The episode that helped inspire Dirk Gently’s Holistic Detective Agency was never filmed, but it’s being adapted into a new book by the BBC.
It’s not common knowledge, but Douglas Adams -the man who created The Hitchhiker’s Guide to the Galaxy– wrote a couple of Doctor Who episodes back in the 1970s. However, it turns out that Adams wrote a third episode that was never completed, but it now turns out that the episode is going to be published as a novel by BBC Books next year.
The episode, “Shada” was originally supposed to air back in 1980, but was never filmed because of a strike that held up production. After that, new producer John Nathan-Turner asked the BBC for money to finish the episode but was denied. Parts of the eepisode were then included in 1983’s “The Five Doctors”; a VHS tape of “Shada” was eventually released, and actor Tom Baker narrated the scenes that hadn’t been filmed. An audio version of the episode was released, though Paul McGann took over Baker’s acting duties as the Doctor at this point. Adams, meanwhile decided to use several ideas from the episode in his acclaimed novel, Dirk Gently’s Holistic Detective Agency.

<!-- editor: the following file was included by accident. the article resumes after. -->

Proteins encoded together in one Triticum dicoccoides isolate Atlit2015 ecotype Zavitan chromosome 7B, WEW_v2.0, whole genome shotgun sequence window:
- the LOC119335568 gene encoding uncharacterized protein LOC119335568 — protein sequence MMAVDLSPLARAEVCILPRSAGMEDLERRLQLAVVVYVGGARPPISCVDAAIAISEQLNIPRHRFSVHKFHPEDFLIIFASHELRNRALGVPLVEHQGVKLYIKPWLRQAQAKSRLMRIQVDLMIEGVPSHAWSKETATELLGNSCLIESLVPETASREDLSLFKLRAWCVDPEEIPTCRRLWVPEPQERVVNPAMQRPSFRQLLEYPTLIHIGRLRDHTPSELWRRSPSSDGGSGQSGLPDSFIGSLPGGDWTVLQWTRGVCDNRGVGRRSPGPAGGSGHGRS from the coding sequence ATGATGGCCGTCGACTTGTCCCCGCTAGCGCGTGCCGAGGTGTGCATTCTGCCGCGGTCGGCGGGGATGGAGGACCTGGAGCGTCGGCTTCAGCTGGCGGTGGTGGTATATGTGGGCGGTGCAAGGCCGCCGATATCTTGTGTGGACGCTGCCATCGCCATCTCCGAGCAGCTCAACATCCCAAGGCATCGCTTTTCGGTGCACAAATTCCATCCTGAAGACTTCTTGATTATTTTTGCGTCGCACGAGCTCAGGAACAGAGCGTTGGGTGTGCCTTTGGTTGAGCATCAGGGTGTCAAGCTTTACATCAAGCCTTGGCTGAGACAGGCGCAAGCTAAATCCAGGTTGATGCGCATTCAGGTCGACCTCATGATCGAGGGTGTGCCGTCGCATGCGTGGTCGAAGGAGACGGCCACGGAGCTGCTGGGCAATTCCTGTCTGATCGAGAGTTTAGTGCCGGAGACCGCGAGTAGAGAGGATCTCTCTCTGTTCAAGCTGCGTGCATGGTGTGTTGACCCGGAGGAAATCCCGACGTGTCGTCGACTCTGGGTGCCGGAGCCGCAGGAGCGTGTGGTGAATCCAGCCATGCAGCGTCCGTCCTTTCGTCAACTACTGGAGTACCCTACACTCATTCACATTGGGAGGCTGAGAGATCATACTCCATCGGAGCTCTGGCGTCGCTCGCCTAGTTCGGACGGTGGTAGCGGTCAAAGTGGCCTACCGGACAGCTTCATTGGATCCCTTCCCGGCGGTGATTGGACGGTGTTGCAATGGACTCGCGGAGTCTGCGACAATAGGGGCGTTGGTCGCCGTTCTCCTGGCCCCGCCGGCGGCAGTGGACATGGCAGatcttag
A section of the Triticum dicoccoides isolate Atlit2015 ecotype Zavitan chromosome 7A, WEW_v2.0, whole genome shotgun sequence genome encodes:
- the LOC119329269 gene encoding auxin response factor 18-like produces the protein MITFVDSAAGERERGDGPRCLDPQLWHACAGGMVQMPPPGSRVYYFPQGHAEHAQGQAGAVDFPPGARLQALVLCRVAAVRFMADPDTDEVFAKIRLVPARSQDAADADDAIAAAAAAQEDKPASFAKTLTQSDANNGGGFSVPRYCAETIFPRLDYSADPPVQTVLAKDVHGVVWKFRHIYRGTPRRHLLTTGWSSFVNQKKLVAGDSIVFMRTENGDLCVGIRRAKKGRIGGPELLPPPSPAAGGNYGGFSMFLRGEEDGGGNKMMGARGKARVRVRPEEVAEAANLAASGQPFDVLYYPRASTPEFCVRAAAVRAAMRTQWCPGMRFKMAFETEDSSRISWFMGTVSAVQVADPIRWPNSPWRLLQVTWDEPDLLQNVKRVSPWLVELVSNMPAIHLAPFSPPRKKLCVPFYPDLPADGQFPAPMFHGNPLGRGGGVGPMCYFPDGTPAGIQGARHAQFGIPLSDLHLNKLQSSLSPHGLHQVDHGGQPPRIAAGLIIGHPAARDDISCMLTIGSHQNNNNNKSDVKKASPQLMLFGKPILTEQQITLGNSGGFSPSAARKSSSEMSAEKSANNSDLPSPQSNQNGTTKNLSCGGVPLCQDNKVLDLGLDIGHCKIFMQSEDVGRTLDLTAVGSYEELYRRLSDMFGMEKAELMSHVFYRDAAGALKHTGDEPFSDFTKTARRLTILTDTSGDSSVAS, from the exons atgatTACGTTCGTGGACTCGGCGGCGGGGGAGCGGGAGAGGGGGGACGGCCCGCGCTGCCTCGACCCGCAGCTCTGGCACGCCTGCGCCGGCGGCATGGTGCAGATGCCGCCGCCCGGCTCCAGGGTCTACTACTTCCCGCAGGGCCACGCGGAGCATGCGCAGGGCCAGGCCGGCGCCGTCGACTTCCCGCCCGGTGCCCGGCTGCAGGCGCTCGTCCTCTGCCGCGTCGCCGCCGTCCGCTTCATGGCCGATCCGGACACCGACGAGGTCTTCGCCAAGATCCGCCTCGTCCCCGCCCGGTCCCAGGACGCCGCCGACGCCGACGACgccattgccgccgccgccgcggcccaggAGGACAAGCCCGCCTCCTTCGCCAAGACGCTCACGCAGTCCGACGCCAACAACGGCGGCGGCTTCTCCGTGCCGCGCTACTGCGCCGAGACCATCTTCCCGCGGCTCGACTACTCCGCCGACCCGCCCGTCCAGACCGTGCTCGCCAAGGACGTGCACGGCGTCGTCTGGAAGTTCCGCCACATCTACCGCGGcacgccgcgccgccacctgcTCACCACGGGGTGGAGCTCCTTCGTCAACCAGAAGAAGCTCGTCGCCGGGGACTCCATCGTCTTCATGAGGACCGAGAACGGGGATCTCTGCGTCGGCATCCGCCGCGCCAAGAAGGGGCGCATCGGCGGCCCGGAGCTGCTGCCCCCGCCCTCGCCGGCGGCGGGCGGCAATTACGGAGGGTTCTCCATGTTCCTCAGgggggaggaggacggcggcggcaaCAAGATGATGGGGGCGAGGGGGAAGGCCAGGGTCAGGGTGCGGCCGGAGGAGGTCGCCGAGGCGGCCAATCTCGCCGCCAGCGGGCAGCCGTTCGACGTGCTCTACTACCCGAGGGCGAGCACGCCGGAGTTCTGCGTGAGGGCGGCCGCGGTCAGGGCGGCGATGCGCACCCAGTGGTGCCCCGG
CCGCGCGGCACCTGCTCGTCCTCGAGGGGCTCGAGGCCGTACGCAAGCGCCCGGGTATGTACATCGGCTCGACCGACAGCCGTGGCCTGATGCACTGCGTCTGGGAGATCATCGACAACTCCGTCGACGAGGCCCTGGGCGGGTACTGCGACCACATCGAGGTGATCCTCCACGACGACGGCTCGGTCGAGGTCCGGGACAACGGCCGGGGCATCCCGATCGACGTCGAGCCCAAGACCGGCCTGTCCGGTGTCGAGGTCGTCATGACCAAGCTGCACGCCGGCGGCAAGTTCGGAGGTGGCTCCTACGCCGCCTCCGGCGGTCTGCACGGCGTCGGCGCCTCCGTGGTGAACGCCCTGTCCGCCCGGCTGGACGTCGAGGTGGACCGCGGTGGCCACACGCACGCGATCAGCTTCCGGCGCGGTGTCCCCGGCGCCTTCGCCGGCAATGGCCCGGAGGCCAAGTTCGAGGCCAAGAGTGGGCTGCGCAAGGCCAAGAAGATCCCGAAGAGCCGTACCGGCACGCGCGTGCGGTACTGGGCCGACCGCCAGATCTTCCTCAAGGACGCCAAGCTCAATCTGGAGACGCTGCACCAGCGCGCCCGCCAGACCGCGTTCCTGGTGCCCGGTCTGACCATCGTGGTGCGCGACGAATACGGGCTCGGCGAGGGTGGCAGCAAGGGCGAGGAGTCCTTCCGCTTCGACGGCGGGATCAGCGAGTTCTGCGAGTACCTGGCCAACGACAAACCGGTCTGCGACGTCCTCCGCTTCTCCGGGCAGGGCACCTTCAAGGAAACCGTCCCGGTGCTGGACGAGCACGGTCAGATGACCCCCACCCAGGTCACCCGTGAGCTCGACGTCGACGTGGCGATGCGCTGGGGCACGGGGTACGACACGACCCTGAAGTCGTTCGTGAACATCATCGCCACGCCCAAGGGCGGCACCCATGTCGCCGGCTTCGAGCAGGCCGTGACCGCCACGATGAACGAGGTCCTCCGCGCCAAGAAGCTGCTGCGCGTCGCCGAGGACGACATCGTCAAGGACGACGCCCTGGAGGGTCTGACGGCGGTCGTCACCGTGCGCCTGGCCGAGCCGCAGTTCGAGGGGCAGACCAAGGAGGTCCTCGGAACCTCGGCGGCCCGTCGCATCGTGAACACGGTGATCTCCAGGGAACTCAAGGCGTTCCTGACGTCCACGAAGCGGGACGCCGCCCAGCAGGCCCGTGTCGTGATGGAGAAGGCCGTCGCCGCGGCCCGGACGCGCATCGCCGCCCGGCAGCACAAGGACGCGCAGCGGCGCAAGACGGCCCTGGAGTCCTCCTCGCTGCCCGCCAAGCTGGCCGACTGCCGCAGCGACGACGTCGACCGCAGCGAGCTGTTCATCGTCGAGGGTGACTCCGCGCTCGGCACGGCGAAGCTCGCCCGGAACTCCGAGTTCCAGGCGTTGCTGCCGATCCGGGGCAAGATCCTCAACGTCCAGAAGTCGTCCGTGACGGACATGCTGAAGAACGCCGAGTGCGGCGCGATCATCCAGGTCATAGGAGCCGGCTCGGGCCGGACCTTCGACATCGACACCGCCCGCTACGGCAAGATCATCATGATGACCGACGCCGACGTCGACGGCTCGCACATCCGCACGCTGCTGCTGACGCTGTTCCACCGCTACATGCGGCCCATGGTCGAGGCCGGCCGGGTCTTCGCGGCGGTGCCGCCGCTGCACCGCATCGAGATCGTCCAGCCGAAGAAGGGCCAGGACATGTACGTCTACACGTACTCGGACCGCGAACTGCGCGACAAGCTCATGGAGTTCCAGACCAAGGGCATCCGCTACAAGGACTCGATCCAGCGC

The book version is being written by Gareth Roberts (who has already written some other novels in the Doctor Who universe), the man who recently penned the excellent episode “The Lodger.”
Here’s the synopsis of “Shada”:
In “Shada,” the Doctor and Romana are summoned to Cambridge University to visit a retired Time Lord, who’s living incognito as Professor Chronotis. It turns out Chronotis has kept one very special book that he took from the Time Lords’ planet, Gallifrey, and an evil, mind-stealing alien named Skagra wants the book for himself. The book will reveal the location of the prison world Shada, home of Gallifrey’s most notorious criminal, Salyavin.
It will be interesting to see if Roberts is able to successfully adapt Adams’ writing style, which is pretty unique. That said, “The Lodger” was one of my favorite episodes of the most recent Doctor Who season because it was simultaneously bizarre, epic, cute, and (in the end) incredibly heartwarming. Hopefully the novel will do Mr. Adams some posthumous justice.